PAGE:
The cult film director Jean-Luc Godard, classic maker of poignant social cinema Ken Loach, French Culture Minister Francoise Nyssen as well as other artists and cultural figures sent an open letter calling for the release of Oleh Sentsov and international mobilization in order to accelerate this process, reports the Ukrinform news agency. The letter was published by the French newspaper Le Monde recently.
“Since art recognizes no borders, because it is universal, the rights of those who create it should be just as limitless. The freedom of speech and the freedom of creativity should not stop where dissent begins. Still, a director is dying as we speak because he is a dissident. His life is in danger because of his ideas, just like it was with Vasily Grossman, Alexander Solzhenitsyn and others under the communist regime,” the letter is quoted on the Ukrinform website.
The letter’s signatories urge quick action because the director’s condition is deteriorating and ask the entire international community “from the EU to the UN” to join the support campaign for the “prisoner of the Kremlin.”
“Not to act is to let Oleh Sentsov die. It means abandoning our values and our principles, abandoning what we stand for and what we are. It means agreeing with the claim that people may be killed over their ideas, thoughts, positions,” the signatories emphasize.
By the way, President of France Emmanuel Macron had a phone call with President of the Russian Federation Vladimir Putin this past weekend, the latter having power to order Sentsov’s release. According to the Elysee Palace’s statement, the French president expressed concern over Sentsov’s condition, urged Russia to immediately find a humanitarian solution to the situation and made several relevant proposals. Putin’s administration was less inclined to comment. The website of the Russian president reported that the two leaders had discussed the current situation in Syria and “some other topics.”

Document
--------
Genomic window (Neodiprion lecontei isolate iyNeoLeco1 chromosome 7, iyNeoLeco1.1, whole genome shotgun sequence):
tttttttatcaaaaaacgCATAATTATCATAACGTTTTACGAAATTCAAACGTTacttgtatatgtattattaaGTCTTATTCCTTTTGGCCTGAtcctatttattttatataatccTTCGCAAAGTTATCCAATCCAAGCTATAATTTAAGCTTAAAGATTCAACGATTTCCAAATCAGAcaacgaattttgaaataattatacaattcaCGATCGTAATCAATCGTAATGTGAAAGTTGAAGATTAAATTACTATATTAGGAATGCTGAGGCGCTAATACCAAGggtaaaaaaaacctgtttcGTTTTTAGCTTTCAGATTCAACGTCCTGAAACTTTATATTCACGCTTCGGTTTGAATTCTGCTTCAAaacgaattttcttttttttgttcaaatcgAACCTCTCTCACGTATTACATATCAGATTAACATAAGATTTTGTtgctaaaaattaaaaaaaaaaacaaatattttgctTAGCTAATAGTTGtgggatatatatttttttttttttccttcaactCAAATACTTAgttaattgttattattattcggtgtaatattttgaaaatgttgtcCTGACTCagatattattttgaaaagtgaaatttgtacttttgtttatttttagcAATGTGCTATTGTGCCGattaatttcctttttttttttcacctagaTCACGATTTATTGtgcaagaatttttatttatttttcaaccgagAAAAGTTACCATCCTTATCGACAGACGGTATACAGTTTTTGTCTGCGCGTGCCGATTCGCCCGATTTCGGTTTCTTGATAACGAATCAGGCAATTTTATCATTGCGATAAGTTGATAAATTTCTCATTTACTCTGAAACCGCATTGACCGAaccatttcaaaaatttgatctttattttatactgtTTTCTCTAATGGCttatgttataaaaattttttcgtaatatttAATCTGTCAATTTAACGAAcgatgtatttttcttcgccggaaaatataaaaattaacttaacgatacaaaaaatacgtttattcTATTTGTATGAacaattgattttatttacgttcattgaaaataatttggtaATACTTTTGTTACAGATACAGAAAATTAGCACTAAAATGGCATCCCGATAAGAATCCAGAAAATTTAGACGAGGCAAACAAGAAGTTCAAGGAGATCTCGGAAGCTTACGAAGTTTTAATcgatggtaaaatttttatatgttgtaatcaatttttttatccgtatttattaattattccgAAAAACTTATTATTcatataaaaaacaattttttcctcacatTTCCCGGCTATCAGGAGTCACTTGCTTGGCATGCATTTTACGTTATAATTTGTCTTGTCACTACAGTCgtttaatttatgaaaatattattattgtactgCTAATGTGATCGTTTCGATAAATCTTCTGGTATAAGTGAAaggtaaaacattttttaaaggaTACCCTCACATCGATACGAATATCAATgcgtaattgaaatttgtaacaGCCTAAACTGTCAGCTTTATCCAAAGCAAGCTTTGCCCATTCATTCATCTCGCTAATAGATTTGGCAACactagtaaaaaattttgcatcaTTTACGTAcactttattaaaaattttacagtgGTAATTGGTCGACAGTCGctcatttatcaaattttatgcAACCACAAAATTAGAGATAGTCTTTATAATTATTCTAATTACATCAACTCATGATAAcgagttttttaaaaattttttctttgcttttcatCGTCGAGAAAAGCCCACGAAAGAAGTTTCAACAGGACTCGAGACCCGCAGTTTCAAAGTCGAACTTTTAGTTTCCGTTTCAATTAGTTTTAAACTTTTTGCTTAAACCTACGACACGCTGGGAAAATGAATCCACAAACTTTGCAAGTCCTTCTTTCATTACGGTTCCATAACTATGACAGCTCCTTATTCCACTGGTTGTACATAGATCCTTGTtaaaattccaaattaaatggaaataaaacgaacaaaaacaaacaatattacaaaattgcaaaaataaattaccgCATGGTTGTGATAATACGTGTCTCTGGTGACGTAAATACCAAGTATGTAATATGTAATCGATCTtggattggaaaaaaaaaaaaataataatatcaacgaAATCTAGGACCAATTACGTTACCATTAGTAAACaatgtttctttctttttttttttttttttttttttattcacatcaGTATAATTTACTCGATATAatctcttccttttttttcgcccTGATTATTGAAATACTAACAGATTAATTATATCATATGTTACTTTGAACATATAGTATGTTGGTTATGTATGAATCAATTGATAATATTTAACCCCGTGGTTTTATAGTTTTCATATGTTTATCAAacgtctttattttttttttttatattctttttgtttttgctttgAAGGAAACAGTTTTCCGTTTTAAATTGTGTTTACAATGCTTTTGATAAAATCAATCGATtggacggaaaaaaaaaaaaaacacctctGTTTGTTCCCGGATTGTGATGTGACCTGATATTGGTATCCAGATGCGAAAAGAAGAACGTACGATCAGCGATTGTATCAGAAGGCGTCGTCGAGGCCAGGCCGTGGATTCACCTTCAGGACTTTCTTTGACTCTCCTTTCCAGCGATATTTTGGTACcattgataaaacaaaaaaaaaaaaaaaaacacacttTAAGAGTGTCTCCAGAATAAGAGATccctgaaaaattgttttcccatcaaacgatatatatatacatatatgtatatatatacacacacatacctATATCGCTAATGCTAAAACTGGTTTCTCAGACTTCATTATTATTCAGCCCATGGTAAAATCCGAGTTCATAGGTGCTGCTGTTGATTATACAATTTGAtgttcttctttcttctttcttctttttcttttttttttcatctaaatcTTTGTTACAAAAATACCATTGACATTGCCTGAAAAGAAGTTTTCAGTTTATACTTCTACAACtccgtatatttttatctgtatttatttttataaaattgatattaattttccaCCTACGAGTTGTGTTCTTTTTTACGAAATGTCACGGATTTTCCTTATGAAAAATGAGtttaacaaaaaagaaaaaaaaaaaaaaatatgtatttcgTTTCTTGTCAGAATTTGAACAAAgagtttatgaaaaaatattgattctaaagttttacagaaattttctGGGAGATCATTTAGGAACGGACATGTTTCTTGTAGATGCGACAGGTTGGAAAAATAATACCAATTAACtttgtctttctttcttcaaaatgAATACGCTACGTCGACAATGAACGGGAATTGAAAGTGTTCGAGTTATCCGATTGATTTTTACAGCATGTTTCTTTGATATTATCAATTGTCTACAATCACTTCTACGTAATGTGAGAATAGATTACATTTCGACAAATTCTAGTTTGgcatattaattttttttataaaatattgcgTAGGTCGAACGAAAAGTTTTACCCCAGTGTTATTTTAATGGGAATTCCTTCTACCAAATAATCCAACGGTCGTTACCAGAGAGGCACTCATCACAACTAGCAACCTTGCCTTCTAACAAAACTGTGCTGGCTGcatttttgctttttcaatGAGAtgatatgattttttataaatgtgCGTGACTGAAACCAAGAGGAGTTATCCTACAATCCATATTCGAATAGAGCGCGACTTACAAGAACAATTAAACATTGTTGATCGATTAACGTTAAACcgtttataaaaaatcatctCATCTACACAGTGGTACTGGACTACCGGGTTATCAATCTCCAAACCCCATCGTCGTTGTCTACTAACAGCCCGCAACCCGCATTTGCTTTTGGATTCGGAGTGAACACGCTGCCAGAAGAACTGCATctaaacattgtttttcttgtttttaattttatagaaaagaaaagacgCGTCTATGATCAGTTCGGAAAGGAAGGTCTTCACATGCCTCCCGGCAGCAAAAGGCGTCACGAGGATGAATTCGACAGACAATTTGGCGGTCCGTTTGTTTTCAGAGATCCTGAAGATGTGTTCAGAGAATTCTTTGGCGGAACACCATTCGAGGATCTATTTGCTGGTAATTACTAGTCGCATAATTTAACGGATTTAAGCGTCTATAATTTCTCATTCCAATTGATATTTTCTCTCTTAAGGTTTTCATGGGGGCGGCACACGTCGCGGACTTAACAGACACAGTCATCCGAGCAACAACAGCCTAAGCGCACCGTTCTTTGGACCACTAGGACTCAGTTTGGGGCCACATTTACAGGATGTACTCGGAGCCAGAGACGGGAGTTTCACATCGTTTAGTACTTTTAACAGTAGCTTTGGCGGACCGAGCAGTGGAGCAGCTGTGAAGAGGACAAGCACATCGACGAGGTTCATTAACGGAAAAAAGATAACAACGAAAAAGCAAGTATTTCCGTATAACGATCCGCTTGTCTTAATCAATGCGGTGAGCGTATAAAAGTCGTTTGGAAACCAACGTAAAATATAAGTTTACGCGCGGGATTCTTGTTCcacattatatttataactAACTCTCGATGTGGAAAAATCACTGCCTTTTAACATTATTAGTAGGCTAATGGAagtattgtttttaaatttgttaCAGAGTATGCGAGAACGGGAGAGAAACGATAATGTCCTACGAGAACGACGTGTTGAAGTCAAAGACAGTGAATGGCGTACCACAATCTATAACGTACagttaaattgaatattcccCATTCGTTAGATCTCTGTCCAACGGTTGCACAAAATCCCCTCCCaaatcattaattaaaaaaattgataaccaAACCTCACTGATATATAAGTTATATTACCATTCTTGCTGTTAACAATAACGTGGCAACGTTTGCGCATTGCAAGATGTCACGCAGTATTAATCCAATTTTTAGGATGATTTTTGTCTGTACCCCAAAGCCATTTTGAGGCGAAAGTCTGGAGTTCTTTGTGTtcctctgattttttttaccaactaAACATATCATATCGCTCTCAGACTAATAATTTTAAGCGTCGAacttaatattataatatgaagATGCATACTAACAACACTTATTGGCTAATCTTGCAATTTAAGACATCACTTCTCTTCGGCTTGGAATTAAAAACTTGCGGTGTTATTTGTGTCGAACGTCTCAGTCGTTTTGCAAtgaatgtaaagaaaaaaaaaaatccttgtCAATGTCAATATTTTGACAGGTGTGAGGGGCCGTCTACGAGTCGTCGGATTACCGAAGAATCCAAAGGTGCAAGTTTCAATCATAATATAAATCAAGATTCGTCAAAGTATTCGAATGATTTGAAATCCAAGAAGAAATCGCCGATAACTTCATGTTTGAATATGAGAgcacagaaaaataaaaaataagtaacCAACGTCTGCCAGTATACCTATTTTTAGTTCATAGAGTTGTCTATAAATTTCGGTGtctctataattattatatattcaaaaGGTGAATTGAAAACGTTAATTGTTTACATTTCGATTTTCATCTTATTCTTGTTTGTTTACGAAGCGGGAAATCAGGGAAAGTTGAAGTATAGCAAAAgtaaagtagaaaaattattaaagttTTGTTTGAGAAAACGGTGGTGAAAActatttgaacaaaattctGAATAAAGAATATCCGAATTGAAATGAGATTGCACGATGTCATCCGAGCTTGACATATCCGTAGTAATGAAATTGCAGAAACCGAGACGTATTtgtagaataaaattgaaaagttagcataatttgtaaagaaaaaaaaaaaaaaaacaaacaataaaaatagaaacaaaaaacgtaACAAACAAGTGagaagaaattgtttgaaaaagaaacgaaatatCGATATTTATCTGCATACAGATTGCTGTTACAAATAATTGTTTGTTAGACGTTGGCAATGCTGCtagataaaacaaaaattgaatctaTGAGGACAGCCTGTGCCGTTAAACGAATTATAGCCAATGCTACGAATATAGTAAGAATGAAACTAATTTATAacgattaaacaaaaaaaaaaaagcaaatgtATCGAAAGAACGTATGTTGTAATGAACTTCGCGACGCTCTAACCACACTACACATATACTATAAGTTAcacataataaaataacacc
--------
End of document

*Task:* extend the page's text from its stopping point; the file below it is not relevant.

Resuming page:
Ukrainian artists keep supporting Sentsov as well. For example, the Dukat Gallery of Kyiv hosted the art event “Freedom or Death,” created jointly with the creative association Babylon’13. It exhibited posters, installations, and videos devoted to the “prisoner of the Kremlin.” Matvii Vaisberg, Kseniia Hnylytska, and Andrii Yermolenko were among authors of these works.
Everyone can make a small and somewhat artistic gesture in support of Sentsov. An open-ended flashmob called #FREESENTSOV! #YOUCANDOIT has started recently outside the embassies of the G7 countries. As reported on the event’s Facebook page (https://www.facebook.com/groups/251125322385673/about/), its purpose is to put pressure on influential countries to make them impose tougher sanctions on the Russian Federation.
“Approach the embassy of one of the G7 countries (the G7 countries include Canada, France, Germany, Italy, Japan, Britain, the US, and the EU) or other influential country. Take a picture of yourself holding a poster reading ‘Free Sentsov’ with the embassy in the background. Tag the embassy in the photo. Spread the photo over social networks with tags #FreeSentsov #YouCanDoIt. Also, invite to the event friends in Ukraine and abroad, let them join the effort where they can. Then e-mail the photo to the embassy, asking the official representatives of that country to help us get the political prisoner Oleh Sentsov released,” they describe the action plan on the social network.
One can download posters and find addresses of Kyiv-based embassies on the Facebook page. The initiative has no specific organizer and is run in a spontaneous manner.